There was amber glass and I was running down a corridor, up and down, back and forth. Only years later did I find this was no dream but the amber glass in question belonged to our hotel; separating the cool grey interior to the heat of a Spanish spring day outside.
That was in 1973, suffice to say I don’t remember much of my first ever international adventure – so a visit to the land of Picasso, Miro and sherry was long overdue.
Arriving at Barcelona’s sparkling new airport terminal on a balmy May evening I found the train into town only serviced the elder terminal six kilometres away. The bus however wasn’t such a bad alternative whisking me into town in under half an hour; the towers at Place d’espanya, a sure sign of arrival preluding the main square at Place de Catalunya.
I had merely two days in which to catch up with the Catalonian super nova. Like Wales and England must appear to foreigners it became increasingly difficult to ascertain whether I was seeing Spain, Catalonia or both. Both flags flew and both languages were spoken.
Alighting the morning metro Gaudi’s wonderful Casa Batllo and Amatlla House stood before me but on a budget I really wanted to find the cities iconic La Sagrada Familia, if nothing else to get it out of my system; tick it off my list sounds blasé but isn’t that what we all do?
The unfinished cathedral was more difficult to find than I’d have thought possible as I chose to walk via the city streets instead of see an array of darkened metro tunnels and amber tinted stations. With a sense of horror and all the panache of a car sales yard, masking the right hand façade was a huge ‘SOS – donations needed’ banner. I hence sought a more suitable vantage point – not easy with the amount of cranes still moving around the site in a surreal slow motion ballet. The shot I ended up with was genius; a sun burnished silhouette of its jagged towers against a Barcelona blue sky.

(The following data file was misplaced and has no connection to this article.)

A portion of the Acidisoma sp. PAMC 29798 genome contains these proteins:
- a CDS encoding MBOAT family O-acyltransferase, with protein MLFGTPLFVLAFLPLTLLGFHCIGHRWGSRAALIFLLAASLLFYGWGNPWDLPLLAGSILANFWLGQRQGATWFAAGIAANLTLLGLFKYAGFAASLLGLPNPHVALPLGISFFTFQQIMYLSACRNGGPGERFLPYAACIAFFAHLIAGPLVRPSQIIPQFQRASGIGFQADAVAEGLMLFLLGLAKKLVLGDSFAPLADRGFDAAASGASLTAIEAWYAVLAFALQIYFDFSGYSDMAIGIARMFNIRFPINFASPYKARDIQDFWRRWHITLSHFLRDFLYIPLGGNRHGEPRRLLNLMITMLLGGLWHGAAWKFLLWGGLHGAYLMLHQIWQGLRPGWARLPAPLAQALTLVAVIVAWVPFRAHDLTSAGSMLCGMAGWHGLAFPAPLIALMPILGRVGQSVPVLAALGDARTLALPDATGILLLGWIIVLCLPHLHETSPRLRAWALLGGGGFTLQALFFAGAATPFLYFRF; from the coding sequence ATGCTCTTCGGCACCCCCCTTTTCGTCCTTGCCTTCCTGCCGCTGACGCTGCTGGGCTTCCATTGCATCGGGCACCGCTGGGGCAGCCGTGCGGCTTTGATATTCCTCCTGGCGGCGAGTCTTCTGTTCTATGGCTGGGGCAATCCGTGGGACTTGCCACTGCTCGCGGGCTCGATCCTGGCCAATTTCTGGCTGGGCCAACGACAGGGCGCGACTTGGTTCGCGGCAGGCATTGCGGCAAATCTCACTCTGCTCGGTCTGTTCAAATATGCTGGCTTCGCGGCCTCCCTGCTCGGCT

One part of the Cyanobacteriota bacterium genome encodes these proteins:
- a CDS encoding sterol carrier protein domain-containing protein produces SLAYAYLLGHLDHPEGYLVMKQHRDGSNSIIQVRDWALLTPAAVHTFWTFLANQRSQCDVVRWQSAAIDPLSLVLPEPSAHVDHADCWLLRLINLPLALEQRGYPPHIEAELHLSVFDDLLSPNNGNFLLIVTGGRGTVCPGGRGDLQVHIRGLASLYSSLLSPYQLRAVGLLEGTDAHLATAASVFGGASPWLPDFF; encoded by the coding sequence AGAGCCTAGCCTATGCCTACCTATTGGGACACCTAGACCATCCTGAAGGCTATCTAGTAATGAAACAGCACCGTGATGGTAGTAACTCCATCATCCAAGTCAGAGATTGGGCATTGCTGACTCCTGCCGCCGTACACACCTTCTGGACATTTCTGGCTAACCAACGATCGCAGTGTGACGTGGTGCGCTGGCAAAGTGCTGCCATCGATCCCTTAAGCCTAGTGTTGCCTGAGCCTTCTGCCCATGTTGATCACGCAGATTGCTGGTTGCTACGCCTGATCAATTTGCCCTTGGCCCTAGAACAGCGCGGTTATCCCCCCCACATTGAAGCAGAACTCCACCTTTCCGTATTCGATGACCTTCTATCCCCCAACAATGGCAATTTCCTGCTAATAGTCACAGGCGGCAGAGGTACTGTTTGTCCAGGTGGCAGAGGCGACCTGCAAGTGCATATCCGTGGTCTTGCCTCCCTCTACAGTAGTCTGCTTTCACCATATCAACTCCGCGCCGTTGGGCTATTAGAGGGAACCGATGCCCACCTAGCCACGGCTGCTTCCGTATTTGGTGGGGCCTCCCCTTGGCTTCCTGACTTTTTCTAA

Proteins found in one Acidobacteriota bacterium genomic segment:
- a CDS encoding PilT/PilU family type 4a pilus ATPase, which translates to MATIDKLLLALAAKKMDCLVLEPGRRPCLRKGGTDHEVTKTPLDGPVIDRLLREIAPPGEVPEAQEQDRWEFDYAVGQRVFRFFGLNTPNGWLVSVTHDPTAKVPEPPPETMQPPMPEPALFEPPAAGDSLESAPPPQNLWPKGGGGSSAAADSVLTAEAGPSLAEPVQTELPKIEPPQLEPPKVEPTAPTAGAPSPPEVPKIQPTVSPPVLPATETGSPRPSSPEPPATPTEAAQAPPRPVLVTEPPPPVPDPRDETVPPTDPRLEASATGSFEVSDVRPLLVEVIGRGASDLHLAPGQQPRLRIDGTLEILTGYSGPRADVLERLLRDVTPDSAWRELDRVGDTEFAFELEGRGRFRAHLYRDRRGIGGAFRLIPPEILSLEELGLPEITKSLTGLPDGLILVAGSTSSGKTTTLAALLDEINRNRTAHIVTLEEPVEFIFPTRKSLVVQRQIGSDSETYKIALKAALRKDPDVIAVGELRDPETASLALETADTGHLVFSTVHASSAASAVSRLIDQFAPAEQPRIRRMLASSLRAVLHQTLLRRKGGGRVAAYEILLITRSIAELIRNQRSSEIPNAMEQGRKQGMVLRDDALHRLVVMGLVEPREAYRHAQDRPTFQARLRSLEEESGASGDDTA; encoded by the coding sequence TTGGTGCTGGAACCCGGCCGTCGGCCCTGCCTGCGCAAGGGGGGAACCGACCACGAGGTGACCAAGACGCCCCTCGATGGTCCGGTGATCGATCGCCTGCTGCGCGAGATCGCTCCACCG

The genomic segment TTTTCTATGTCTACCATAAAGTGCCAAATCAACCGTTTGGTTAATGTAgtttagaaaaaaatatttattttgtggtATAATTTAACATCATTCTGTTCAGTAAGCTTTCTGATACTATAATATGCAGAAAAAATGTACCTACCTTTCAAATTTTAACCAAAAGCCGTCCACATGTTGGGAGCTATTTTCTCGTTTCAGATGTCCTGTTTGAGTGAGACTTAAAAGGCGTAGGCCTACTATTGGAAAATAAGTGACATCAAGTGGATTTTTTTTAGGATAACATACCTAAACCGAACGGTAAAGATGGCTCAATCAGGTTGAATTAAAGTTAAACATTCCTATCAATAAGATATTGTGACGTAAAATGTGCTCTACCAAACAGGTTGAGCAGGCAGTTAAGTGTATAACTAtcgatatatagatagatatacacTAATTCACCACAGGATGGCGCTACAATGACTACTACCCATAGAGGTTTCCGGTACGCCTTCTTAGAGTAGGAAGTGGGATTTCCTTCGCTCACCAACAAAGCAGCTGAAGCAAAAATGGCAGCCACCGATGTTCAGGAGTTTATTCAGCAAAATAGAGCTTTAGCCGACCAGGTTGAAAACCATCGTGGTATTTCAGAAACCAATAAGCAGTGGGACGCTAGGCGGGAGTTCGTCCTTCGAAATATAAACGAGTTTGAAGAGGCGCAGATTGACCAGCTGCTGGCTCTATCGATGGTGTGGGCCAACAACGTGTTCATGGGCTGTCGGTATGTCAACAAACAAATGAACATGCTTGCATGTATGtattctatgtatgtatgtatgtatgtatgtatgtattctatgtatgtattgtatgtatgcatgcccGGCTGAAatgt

Typically I bowed out of the tourist limelight and into a territory more associated with ‘real’ travellers, soaking up the cities atmosphere amid the old buildings, alleyways and secret squares.
Like Lisbon at the polar opposite of the Iberian peninsular Barcelona’s hills lie on the edge of the sea and have an ever growing population of green parrots who make their nests in the equally populous palm trees. For all their beautiful plumage they were not blessed with the most beautiful vocal chords squawking their way through the skies with reeds dangling from their bills.
By then it was raining and I had to dig around for my umbrella, though I didn’t mind, it was nice to see two sides to this wonderful place and to feel the Spanish rain permeating the air. So too Café La Nena and a hot chocolate like no other. When it arrived I was unsure how to approach it; its thick texture like a soup – did I sip or spoon it? I opted for a mix of the two. The beguiling female assistant asked if I had been here before and I explained my 38 year absence sans the amber light dream sequence.
While I was falling in love with Paris, Barcelona was hosting the Olympics. The stadium, part of the extensive Montjuic Park, now lies desolate and I wondered if the site before me is what becomes of any Olympic city after the party ends. I walked further and further and still the castle seemed as distant as the fragrant gardens I’d read about in my trusty guidebook.
Eventually after what seemed many miles I chanced upon the former fortress standing above the two tone blue of sky and sea, the way behind to Tibidabo cloaked in grey amid the brilliant lime of trees lit by sunlight.
Remembering my notes to avoid La Rambla at night I instead ventured into the nearby Gotic part of town but this too began to feel threatening the darker the night became and even then, I haphazardly stumbled upon the infamous boulevard, thankfully without incident.
I could not find the hotel with the amber glass and cool grey corridors, perhaps it had been demolished, confined to history like the rest of 1973. The hotel expects me back in less than 38 years.